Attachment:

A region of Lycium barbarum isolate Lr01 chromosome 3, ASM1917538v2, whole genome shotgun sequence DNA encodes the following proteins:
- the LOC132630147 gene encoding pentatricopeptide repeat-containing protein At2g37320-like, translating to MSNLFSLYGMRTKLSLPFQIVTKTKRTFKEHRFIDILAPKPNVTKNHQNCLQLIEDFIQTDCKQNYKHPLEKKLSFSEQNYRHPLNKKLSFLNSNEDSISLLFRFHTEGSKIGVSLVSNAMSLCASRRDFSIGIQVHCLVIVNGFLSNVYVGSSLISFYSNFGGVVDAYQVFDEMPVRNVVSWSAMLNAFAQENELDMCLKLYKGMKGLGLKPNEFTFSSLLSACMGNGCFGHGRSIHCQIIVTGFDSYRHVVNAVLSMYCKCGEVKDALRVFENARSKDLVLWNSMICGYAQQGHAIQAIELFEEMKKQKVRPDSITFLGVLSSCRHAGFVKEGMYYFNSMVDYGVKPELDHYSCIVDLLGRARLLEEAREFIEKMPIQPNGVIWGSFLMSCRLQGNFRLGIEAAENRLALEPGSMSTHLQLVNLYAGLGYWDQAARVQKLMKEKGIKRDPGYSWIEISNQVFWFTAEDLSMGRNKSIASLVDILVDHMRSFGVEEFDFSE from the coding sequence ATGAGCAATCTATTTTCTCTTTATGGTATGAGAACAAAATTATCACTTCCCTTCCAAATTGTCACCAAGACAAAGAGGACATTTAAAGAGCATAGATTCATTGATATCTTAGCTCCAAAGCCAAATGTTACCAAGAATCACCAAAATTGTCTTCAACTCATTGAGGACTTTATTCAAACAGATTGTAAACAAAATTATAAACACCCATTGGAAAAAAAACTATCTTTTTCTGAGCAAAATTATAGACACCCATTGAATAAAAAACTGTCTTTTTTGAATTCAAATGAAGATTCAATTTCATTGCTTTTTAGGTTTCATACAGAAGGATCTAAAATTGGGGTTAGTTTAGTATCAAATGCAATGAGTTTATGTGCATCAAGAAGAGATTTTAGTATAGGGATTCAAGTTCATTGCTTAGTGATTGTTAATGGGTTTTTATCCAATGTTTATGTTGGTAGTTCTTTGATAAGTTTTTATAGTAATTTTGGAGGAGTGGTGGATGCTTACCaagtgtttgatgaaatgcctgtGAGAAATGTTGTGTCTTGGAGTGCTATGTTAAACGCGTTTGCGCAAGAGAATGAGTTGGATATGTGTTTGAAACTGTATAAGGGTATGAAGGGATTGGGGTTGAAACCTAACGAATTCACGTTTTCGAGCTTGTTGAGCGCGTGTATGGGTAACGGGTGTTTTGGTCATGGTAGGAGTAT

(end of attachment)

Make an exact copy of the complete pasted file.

A region of Lycium barbarum isolate Lr01 chromosome 3, ASM1917538v2, whole genome shotgun sequence DNA encodes the following proteins:
- the LOC132630147 gene encoding pentatricopeptide repeat-containing protein At2g37320-like, translating to MSNLFSLYGMRTKLSLPFQIVTKTKRTFKEHRFIDILAPKPNVTKNHQNCLQLIEDFIQTDCKQNYKHPLEKKLSFSEQNYRHPLNKKLSFLNSNEDSISLLFRFHTEGSKIGVSLVSNAMSLCASRRDFSIGIQVHCLVIVNGFLSNVYVGSSLISFYSNFGGVVDAYQVFDEMPVRNVVSWSAMLNAFAQENELDMCLKLYKGMKGLGLKPNEFTFSSLLSACMGNGCFGHGRSIHCQIIVTGFDSYRHVVNAVLSMYCKCGEVKDALRVFENARSKDLVLWNSMICGYAQQGHAIQAIELFEEMKKQKVRPDSITFLGVLSSCRHAGFVKEGMYYFNSMVDYGVKPELDHYSCIVDLLGRARLLEEAREFIEKMPIQPNGVIWGSFLMSCRLQGNFRLGIEAAENRLALEPGSMSTHLQLVNLYAGLGYWDQAARVQKLMKEKGIKRDPGYSWIEISNQVFWFTAEDLSMGRNKSIASLVDILVDHMRSFGVEEFDFSE from the coding sequence ATGAGCAATCTATTTTCTCTTTATGGTATGAGAACAAAATTATCACTTCCCTTCCAAATTGTCACCAAGACAAAGAGGACATTTAAAGAGCATAGATTCATTGATATCTTAGCTCCAAAGCCAAATGTTACCAAGAATCACCAAAATTGTCTTCAACTCATTGAGGACTTTATTCAAACAGATTGTAAACAAAATTATAAACACCCATTGGAAAAAAAACTATCTTTTTCTGAGCAAAATTATAGACACCCATTGAATAAAAAACTGTCTTTTTTGAATTCAAATGAAGATTCAATTTCATTGCTTTTTAGGTTTCATACAGAAGGATCTAAAATTGGGGTTAGTTTAGTATCAAATGCAATGAGTTTATGTGCATCAAGAAGAGATTTTAGTATAGGGATTCAAGTTCATTGCTTAGTGATTGTTAATGGGTTTTTATCCAATGTTTATGTTGGTAGTTCTTTGATAAGTTTTTATAGTAATTTTGGAGGAGTGGTGGATGCTTACCaagtgtttgatgaaatgcctgtGAGAAATGTTGTGTCTTGGAGTGCTATGTTAAACGCGTTTGCGCAAGAGAATGAGTTGGATATGTGTTTGAAACTGTATAAGGGTATGAAGGGATTGGGGTTGAAACCTAACGAATTCACGTTTTCGAGCTTGTTGAGCGCGTGTATGGGTAACGGGTGTTTTGGTCATGGTAGGAGTAT